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A Conversation with Max Valiquette

By Coco

We’ve turned Father’s Day into Father’s Month, and the first Dad on the roster is Max Valiquette. Max is a force in the media and advertising industry, but as he explains, that’s only a part of who he is. He’s also a Dad, when he had, at a younger age, never intended to become one. Find the full interview in the video below – Max drops a lot of truth bombs alongside his characteristic humour.

 

What does balance mean to you in terms of fatherhood?

It means balance for the entire family. It’s impossible for balance to exist in only one part of a partnership. That being said, I hate that word in this context, because it is too often used to imply a balance that needs to be immediate, or almost immediate. Balance can also be a long-term thing, or longer-term things. Sometimes, we forego balance in the short term because of what it offers us in a longer-term.

 

Is dad guilt a thing? Do you feel dad guilt?

Nope. It could be a thing for some, I suppose, but the programming is pretty straightforward for Dads: work hard to provide and you’re a Dad. Of course, that’s complete bullshit – as it is for Moms who feel that they have to do everything. (Isn’t “having it all” the worst expression, ever?) I wish I could spend more time with everyone, of course. But I do the best I can so there is nothing to feel guilty about as long as I do that.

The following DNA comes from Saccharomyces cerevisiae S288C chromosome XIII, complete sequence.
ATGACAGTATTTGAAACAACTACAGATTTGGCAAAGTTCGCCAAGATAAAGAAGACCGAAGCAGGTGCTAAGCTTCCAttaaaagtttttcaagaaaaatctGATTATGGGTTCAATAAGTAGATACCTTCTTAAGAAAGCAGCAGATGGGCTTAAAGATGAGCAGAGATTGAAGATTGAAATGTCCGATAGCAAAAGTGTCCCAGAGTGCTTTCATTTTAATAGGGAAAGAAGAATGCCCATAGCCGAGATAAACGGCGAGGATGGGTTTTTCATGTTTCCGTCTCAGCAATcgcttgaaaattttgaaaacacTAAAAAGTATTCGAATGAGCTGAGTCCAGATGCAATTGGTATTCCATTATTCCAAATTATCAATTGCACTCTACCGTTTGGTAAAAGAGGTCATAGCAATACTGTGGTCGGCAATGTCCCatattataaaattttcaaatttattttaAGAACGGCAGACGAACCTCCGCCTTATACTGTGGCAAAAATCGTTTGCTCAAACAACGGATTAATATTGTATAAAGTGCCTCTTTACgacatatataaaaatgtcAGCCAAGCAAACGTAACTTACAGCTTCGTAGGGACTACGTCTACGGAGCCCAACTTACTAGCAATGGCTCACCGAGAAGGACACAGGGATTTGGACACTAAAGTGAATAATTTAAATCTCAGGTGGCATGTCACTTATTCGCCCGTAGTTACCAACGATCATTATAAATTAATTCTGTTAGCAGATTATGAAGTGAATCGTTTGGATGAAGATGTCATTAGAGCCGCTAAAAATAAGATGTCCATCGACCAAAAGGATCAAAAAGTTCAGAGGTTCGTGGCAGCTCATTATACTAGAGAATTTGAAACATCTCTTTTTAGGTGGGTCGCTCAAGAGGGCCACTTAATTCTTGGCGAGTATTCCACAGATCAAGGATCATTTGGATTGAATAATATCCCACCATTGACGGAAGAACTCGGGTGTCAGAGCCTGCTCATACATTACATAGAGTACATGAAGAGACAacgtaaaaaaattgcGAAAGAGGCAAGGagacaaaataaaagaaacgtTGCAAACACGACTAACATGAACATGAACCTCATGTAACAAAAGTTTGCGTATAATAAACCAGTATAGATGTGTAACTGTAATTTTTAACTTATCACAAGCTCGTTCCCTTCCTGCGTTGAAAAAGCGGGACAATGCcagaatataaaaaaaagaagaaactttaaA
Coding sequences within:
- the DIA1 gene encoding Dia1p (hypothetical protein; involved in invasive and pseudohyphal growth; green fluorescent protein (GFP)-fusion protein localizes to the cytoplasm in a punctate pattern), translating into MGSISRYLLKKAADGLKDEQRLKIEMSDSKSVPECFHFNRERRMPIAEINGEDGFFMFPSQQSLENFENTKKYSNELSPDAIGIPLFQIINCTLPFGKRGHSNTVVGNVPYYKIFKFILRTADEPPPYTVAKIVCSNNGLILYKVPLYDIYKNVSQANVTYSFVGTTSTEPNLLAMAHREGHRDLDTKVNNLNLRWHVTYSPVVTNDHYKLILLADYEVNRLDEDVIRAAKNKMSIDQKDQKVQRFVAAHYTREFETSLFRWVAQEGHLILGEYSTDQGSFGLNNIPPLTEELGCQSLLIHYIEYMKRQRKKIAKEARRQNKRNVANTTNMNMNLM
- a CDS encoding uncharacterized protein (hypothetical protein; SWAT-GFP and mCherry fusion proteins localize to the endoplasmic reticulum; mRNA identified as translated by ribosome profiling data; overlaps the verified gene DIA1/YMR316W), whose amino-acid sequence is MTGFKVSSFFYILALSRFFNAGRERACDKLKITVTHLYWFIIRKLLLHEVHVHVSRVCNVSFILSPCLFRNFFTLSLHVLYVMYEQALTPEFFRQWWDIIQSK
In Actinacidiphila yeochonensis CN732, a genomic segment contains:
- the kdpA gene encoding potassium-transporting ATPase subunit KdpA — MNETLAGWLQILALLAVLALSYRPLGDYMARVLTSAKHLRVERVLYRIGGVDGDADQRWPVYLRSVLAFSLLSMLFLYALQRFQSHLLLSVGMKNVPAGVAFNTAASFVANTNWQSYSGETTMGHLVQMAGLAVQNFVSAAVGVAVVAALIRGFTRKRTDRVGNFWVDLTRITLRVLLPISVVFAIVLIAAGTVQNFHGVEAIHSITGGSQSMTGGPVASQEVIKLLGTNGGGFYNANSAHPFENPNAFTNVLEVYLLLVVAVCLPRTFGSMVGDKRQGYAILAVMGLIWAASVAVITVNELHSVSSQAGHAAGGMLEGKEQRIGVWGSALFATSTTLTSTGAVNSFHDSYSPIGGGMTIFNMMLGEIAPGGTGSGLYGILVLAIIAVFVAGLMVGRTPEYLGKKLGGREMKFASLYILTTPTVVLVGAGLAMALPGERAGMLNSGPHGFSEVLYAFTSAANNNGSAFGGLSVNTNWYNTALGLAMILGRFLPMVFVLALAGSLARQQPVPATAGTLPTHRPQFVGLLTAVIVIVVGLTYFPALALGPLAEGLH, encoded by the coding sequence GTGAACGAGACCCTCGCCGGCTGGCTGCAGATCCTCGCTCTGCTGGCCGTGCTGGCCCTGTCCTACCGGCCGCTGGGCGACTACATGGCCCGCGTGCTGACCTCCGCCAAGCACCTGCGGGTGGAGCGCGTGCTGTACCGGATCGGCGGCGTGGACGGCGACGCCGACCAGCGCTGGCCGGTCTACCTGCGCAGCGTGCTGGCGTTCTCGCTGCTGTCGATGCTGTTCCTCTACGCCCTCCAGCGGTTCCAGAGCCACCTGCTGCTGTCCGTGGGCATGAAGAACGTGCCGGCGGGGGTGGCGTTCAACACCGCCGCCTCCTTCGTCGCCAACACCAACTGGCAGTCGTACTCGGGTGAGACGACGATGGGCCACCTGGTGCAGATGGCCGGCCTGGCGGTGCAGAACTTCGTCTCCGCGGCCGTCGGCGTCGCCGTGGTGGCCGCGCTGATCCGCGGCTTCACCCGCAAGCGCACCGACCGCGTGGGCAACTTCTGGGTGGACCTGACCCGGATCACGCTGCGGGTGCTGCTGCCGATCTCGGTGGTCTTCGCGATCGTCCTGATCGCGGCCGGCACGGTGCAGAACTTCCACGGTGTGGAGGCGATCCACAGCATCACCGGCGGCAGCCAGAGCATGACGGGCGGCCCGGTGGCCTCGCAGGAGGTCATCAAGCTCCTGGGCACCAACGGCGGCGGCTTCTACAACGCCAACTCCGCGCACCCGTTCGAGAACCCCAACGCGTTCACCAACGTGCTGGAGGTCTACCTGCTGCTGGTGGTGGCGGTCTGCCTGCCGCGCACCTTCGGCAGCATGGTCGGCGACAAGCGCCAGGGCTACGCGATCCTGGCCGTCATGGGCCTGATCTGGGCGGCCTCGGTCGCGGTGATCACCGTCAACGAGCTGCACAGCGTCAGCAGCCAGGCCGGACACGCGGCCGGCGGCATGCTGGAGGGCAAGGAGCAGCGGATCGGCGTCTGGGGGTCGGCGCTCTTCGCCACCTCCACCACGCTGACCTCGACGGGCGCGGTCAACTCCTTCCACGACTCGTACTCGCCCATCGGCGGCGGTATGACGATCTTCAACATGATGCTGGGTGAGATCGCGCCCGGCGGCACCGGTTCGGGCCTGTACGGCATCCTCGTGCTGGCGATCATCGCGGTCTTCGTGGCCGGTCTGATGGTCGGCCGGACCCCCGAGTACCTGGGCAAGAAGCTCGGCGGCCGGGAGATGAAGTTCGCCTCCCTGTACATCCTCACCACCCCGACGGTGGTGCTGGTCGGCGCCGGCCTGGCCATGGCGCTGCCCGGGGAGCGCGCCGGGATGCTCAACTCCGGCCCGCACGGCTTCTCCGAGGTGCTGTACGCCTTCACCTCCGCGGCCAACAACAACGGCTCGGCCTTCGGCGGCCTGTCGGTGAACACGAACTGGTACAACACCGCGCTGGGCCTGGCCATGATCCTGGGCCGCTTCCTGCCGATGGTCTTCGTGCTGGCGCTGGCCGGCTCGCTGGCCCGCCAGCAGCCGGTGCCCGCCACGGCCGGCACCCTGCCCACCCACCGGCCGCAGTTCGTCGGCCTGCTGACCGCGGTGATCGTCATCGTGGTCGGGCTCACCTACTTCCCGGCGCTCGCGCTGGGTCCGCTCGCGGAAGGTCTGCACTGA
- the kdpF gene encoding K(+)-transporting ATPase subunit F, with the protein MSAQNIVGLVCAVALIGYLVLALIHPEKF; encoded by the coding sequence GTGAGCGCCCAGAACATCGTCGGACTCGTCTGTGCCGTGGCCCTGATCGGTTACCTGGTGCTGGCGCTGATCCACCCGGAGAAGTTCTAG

Social media is changing all aspects of life, and a certainly tricky aspect is parenting. How do you see parenting changing in this age of information?

We don’t know yet. I think we have to think about it more: what does it mean to parent in this age with people who will have had it their whole lives, whether they’ve wanted it or not. We need to be deliberate about it.

 

Do you have a checklist you go through before mentioning family publicly on social media?

My kid isn’t mentioned. There’s one private network that has about 60 people on it – close friends and family who want to see photos. That’s it. It’s a pretty easy checklist.

 

You’re completely in support of providing your child an atmosphere where she can find and build her own identity. Did you yourself feel like you were adding to your own identity when you became a father?
Yes, for sure. But I wouldn’t say that it’s the only way I could have added to my identity. Fatherhood shapes me, of course – but everything has shaped me. It’s a huge thing, so it’s had a profound impact on who I am. But there are other ways to be shaped, or be transformed. I’m a dad – but I was a lot of things before that, and I’m a lot of other things right now, also.

 

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